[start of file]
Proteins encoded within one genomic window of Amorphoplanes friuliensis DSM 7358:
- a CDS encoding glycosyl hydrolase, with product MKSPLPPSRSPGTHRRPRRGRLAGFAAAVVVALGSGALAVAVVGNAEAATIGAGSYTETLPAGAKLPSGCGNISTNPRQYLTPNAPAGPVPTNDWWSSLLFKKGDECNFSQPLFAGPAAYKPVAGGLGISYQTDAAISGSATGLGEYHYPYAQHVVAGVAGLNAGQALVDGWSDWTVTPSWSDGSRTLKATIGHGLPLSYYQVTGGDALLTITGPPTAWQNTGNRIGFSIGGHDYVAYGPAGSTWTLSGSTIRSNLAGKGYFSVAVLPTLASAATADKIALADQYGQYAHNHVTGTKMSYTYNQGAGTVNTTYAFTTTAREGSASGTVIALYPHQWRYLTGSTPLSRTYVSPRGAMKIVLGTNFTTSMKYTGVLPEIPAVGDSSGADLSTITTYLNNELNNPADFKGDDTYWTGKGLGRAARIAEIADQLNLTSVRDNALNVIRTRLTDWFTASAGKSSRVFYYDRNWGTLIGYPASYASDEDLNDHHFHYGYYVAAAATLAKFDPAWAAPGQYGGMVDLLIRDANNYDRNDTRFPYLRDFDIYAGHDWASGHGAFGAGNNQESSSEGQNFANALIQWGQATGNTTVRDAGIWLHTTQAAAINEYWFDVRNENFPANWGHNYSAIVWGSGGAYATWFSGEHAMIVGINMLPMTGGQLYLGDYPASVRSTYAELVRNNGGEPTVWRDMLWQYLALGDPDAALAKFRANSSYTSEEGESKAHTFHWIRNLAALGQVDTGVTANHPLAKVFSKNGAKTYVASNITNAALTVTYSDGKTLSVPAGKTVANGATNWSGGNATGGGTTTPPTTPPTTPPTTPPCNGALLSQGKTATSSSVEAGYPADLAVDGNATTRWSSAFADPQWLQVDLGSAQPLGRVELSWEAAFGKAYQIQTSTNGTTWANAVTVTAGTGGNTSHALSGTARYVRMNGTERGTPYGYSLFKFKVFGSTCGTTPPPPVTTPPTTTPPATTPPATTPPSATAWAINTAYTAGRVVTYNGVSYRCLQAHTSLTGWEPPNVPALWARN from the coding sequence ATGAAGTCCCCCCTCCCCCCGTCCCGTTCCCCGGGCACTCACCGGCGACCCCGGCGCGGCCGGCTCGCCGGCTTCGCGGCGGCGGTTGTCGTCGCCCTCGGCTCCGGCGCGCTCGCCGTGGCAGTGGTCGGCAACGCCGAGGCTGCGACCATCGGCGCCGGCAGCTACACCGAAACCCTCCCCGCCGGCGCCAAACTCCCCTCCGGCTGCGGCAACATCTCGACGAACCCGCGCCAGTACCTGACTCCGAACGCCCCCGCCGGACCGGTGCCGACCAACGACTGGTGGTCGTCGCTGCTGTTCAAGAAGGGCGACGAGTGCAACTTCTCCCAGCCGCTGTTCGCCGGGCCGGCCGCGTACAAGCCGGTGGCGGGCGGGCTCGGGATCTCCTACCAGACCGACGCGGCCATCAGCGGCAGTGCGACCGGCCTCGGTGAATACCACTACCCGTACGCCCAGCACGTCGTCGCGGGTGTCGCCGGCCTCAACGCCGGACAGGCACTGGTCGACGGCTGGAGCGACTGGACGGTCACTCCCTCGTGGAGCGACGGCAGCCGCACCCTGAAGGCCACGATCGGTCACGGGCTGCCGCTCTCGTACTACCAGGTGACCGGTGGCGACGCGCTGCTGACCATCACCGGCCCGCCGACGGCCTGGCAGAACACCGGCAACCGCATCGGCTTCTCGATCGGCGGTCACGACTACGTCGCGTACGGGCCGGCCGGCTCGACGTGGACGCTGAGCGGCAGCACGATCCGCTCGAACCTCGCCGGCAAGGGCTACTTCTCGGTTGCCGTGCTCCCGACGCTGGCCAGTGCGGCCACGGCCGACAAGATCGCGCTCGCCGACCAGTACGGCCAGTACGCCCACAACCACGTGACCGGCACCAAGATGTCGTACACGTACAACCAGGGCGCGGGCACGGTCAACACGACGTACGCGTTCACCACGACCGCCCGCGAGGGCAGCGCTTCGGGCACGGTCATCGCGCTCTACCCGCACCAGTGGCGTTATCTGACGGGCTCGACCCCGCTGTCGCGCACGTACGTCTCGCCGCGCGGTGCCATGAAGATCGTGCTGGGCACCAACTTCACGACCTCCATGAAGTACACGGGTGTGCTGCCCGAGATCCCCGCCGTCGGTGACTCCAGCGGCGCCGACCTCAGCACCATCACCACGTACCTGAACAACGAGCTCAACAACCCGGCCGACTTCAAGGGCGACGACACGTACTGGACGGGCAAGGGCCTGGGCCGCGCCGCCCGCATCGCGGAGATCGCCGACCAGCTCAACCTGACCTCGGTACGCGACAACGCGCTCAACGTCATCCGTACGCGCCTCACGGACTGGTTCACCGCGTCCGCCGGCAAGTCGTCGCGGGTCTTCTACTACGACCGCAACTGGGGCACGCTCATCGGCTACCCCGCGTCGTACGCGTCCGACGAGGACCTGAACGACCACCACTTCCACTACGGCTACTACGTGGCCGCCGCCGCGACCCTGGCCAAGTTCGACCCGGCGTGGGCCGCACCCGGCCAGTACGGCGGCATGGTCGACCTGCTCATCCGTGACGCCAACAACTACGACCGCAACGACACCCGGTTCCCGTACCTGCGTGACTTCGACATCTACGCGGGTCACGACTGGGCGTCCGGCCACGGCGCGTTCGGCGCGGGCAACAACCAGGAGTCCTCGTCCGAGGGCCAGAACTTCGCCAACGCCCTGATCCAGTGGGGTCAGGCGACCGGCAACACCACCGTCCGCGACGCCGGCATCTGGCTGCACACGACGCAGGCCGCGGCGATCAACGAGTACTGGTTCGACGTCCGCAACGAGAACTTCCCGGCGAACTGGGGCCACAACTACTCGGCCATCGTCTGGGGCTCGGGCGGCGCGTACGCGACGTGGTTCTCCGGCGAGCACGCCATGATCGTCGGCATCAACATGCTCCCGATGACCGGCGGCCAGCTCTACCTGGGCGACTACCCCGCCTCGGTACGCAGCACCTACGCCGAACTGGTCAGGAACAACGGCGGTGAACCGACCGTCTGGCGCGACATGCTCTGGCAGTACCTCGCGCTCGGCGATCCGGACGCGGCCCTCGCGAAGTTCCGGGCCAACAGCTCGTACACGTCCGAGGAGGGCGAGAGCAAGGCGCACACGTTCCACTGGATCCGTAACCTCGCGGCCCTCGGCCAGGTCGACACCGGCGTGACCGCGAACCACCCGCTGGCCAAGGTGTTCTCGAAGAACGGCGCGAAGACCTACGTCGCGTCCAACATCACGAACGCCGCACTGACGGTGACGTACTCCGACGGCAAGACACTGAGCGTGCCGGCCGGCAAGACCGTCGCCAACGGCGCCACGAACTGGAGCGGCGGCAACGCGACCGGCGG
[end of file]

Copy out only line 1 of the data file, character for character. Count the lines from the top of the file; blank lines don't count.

Proteins encoded within one genomic window of Amorphoplanes friuliensis DSM 7358: